Connecticut’s cities and suburbs are essential to the survival of the more than 400 species of birds that have been recorded within Connecticut’s boundaries, according to a report released by the Connecticut Audubon Society.
“For the scores of migratory and nesting bird species in Connecticut to survive and thrive, the state’s cities and suburbs must create, maintain and improve their local habitats in everything from small neighborhood parks to larger nature preserves,” said Audubon spokesman Tom Andersen in summarizing parts of the report, called “In Cities and Suburbs: A Fresh Look at How Birds Are Surviving in Connecticut.”
The need to improve habitats is the key finding of the Connecticut Audubon Society’s 2018 State of the Birds report, released Nov. 29 at a news conference at the Connecticut Agricultural Experiment Station in New Haven.
The report shows how the state’s most heavily-developed areas are crucial to the survival of the state’s and the region’s birds.
“Some of the most vulnerable species nest in Connecticut’s cities, and research shows that city parks are more important to migrating birds than previously known,” Andersen said.
Because of Connecticut’s location, it is an important “jumping off point” for large numbers of migrating birds on their spring and fall journeys, according to an introduction to the study written by Patrick Comins and Milan G. Bull.
“Not only are our yards, parks and communities close to important habitats, they are important habitats themselves, critical rest stops on the river of birds that traverses the Atlantic flyway,” Bull and Comins write.
Comins, Connecticut Audubon’s executive director, said Connecticut has the highest percentage of areas where high quality wildlife habitat is intermixed with developed areas.
“How we manage the landscape has an impact on these habitats more than they otherwise would in more remote or highly urbanized areas,” he writes.
The report’s recommendations include passing the Recovering America’s Wildlife Act to redirect federal funds to states for conservation work; expanding a U.S. Fish and Wildlife Service Program in which local partners maintain habitat in cities; and increasing the use of the Motus Wildlife Tracking System to help researchers follow when and where migratory birds travel.
The report also recommends improving private lands, noting that the Audubon will help homeowners and landowners by providing information to improve their properties to benefit migrating birds.
The report also suggests developing suburban greenways that connect larger open space areas and notes that the Audubon will work with partners to establish habitat corridors.
The report includes articles by Pulitzer-nominated author Scott Weidensaul; Commissioner Robert Klee of the Connecticut Department of Energy and Environmental Protection; Chad Seewagen, executive director of the Great Hollow Nature Preserve, New Fairfield; Chelsi Burns and Shaun Roche of the U.S. Fish and Wildlife Service; and Laura Saucier of the CT DEEP.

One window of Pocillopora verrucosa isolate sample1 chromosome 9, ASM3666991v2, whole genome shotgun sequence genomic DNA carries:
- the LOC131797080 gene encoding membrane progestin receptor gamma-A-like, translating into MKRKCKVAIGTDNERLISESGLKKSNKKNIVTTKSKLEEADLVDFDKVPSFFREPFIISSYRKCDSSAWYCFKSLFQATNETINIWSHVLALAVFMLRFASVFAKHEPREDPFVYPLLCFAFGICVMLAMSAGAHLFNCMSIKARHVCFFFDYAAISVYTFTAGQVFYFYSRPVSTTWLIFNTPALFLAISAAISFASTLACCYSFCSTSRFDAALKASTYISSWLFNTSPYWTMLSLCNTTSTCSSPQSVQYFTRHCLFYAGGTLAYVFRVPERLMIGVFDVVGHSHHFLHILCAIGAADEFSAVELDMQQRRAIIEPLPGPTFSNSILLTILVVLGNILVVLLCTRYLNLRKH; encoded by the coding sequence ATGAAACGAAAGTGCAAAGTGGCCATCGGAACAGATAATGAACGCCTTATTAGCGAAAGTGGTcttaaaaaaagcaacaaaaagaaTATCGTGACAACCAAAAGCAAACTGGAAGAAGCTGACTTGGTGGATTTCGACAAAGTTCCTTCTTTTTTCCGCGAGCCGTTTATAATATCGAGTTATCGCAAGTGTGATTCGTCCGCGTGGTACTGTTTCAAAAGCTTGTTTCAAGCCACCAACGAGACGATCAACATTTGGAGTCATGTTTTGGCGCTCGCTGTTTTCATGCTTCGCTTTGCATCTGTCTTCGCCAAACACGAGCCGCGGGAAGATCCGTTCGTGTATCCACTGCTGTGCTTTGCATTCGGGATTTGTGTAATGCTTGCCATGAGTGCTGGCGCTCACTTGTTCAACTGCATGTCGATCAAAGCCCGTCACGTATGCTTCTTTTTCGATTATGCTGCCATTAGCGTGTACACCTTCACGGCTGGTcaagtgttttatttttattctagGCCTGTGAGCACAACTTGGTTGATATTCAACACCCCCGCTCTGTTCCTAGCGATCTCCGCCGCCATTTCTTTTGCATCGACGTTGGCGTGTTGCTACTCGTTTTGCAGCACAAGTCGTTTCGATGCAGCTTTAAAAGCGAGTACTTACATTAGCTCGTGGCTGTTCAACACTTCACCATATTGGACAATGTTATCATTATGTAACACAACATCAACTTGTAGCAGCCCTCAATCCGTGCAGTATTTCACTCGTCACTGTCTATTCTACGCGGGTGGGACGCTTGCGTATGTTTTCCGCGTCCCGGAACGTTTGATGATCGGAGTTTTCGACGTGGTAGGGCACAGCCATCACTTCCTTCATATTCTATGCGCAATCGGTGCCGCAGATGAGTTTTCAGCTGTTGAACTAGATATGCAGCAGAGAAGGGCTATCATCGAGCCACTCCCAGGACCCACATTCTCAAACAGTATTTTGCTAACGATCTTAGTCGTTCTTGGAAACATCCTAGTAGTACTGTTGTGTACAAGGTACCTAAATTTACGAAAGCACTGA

There are some real conservation success stories to be seen in Connecticut, writes Klee in an article called “Birds Are Important to People, People Are Important to Birds.” He notes that the “once-almost gone” osprey is now abundant in many areas, and peregrine falcons emerged from near-extinction and now nest in bridges and other urban landscapes around the state.
“Yellow-crowned night herons nest in neighborhood trees and haunt the marshes of Stamford, Norwalk, Bridgeport and New Haven,” said Andersen. “Great horned owls can be seen or heard in Hartford, Groton, Waterbury, New Haven and Stamford. And bald eagles continue to astonish residents of New Haven, Norwich, Norwalk and Hartford.”
The report describes these as urban success stories.
“Urban areas and their diverse array of wildlife are one of Connecticut’s best-kept secrets,” writes Klee in the report. “They are also fragile ecosystems that need to be recognized, supported and maintained.”
While Connecticut has 300 miles of coastline, there are only about 80 miles of sandy beach, according to Laura Saucier, wildlife biologist with the DEEP, who explains that this requires extra attention for shorebirds like the piping plovers and least terns.
“Piping plovers and least terns nest on minimally vegetated sandy beaches above the mean high tide line,” Saucier writes. “Preferred nesting habitat for both of these birds, however, is also the preferred habitat for human beach recreation; it is where we like to stroll, place our umbrellas and blankets, play volleyball, walk our dogs, set up our kite-surfing equipment, and start our beach fires.”
She said it’s important that beachgoers share the space with the birds, despite the challenges. “Those competing interests require compromise,” she writes.
The numbers of piping plovers have increased from North Carolina to the Maritime Provinces of Canada, though the numbers are not as high as wildlife experts would like, the report states. The number of piping plovers has increased in Connecticut as well, and the report notes that is the result of a lot of volunteer efforts.
“Because beaches in Connecticut have generally remained open to the public, we have to monitor more, educate more, and manage more for the birds to be successful,” the report states.